2. Look.
My daughter often comes into my studio and moseys about. I will ask, “Hey—would you like me to set you up to draw or paint?” She always gives me an enthusiastic “Yes!” So I get everything she needs—pencils, paint, palette, etc. (I have an area reserved as a work area for my children), and then comes the inevitable: “I don’t know what to draw.” All dressed up with no place to go!

Just as watching others do their craft can inspire us, whether it be an Olympian on the balance beam or an artist working on a canvas, we, too, can cast a vision for our children. The Scriptures are chock-full of examples of this. Sharing drawings and paintings of artists past and present can inspire kids and give them something to aim for, though not necessarily as a standard. This is how I oftentimes will spur my daughter when she draws a blank—I bring out the books of art history.

By having my daughter browse books filled with photos of great paintings, she gains inspiration. She also finds answers (more on this in a moment). You can also find plenty of resources online for images of great paintings via museum sites, web searches, and more. Visit your local museum’s site, the Smithsonian sites, the Louvre’s site, or do a search on an artist that correlates with other subjects you’re studying in school (time/place). Your library is also a great resource for art books. As you study the work of masters that are offered in museums, you will most likely find worthy examples to follow for style, technique, and form. You can also learn invaluable drawing lessons by copying the masters.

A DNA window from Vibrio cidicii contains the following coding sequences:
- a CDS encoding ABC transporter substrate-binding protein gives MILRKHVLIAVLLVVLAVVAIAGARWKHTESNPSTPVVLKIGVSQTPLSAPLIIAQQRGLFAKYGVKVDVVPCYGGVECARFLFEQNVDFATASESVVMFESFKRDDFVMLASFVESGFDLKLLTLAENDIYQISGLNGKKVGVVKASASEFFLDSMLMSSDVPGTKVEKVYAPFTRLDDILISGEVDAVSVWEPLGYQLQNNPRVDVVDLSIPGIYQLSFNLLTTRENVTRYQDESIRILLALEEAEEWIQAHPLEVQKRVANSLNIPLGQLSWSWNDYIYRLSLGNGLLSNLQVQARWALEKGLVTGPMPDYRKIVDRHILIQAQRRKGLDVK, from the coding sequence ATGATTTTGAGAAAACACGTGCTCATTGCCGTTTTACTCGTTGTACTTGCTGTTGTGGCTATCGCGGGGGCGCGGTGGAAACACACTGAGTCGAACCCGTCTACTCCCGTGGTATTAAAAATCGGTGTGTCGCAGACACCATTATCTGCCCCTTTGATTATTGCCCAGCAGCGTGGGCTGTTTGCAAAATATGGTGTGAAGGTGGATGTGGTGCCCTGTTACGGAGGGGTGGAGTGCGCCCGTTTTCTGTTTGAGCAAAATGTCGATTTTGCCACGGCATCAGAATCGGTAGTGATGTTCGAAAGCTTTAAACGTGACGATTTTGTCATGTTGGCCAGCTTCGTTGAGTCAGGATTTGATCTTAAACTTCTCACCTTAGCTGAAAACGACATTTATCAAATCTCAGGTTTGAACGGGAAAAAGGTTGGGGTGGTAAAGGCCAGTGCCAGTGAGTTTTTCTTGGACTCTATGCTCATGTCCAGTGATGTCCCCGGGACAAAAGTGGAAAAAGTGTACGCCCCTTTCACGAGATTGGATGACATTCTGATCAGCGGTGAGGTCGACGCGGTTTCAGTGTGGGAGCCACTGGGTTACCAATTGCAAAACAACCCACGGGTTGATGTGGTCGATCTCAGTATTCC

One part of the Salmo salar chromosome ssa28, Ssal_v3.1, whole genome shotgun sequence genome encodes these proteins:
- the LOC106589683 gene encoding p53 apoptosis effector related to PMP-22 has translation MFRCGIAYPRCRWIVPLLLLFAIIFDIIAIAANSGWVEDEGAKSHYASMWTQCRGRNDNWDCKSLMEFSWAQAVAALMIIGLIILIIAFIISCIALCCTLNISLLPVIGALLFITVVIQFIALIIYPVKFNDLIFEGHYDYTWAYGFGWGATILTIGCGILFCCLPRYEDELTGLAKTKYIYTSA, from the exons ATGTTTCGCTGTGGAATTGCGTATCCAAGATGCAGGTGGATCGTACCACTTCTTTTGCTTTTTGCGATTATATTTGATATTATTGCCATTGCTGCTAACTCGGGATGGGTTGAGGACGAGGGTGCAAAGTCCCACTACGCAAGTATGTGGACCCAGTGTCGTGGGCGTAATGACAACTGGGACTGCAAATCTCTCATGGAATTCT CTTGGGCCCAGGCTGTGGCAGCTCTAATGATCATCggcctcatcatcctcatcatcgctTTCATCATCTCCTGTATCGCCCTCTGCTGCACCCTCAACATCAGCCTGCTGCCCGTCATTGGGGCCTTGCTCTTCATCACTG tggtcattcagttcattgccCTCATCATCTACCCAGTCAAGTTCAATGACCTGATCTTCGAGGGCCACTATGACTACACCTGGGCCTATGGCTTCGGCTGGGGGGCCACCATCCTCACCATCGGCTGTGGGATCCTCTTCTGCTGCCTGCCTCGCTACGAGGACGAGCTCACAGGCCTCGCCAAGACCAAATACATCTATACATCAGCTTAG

3. Ask.
Teach your children the art of asking questions. I know what you’re thinking—the last thing you need is your children questioning you. I agree (though God seems to use it for accountability at times). No, I’m talking about training your children to use questions on themselves to set a course. For example, when my daughter hits artist’s block, I can pose questions like these: What are you excited about lately? (Draw that topic.) Which painting in this book do you like the most? What is it that you like? How about we draw something similar?

You can also teach them to critique their own work with good questions: What is the strongest thing about my work? What part is the weakest? What can I do to improve it a bit further? Avoid, however, giving the expectation of perfectionism.

4. Be there.
Designate ample segments of time when your child can work. In this age of instantaneous hi-tech, it can be easy to crowd out traditional things. Yet, how often have we found time spent in these things more enriching and fulfilling? An hour spent playing video games versus an hour spent painting a work of art? For my kids, there is no comparison. I know there is a time for everything, including times when we are just plain beat. Relaxing and listening to music rather than playing it is what we need, but when my kids are bored and looking for an activity, creating can be quite fulfilling. The key? Planning. If you don’t plan for time to practice creativity through art, it likely will not happen.